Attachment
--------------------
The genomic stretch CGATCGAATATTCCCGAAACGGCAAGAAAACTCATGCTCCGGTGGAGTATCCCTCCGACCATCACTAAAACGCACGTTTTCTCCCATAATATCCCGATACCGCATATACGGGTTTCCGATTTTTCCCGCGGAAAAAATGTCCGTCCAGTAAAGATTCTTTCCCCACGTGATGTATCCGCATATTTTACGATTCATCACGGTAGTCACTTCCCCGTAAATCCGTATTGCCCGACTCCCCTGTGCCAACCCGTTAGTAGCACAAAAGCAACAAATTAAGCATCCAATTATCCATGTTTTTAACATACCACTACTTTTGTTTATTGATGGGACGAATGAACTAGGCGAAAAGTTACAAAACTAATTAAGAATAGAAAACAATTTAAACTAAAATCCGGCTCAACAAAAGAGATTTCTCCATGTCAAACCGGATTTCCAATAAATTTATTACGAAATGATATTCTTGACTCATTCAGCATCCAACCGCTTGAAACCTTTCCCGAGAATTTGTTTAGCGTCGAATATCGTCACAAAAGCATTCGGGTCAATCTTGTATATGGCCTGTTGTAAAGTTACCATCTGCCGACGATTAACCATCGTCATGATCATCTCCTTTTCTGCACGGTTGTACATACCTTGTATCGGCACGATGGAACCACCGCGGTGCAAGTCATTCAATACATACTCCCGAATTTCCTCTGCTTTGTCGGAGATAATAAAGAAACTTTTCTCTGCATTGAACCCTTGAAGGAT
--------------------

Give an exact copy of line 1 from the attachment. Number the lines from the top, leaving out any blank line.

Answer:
The genomic stretch CGATCGAATATTCCCGAAACGGCAAGAAAACTCATGCTCCGGTGGAGTATCCCTCCGACCATCACTAAAACGCACGTTTTCTCCCATAATATCCCGATACCGCATATACGGGTTTCCGATTTTTCCCGCGGAAAAAATGTCCGTCCAGTAAAGATTCTTTCCCCACGTGATGTATCCGCATATTTTACGATTCATCACGGTAGTCACTTCCCCGTAAATCCGTATTGCCCGACTCCCCTGTGCCAACCCGTTAGTAGCACAAAAGCAACAAATTAAGCATCCAATTATCCATGTTTTTAACATACCACTACTTTTGTTTATTGATGGGACGAATGAACTAGGCGAAAAGTTACAAAACTAATTAAGAATAGAAAACAATTTAAACTAAAATCCGGCTCAACAAAAGAGATTTCTCCATGTCAAACCGGATTTCCAATAAATTTATTACGAAATGATATTCTTGACTCATTCAGCATCCAACCGCTTGAAACCTTTCCCGAGAATTTGTTTAGCGTCGAATATCGTCACAAAAGCATTCGGGTCAATCTTGTATATGGCCTGTTGTAAAGTTACCATCTGCCGACGATTAACCATCGTCATGATCATCTCCTTTTCTGCACGGTTGTACATACCTTGTATCGGCACGATGGAACCACCGCGGTGCAAGTCATTCAATACATACTCCCGAATTTCCTCTGCTTTGTCGGAGATAATAAAGAAACTTTTCTCTGCATTGAACCCTTGAAGGAT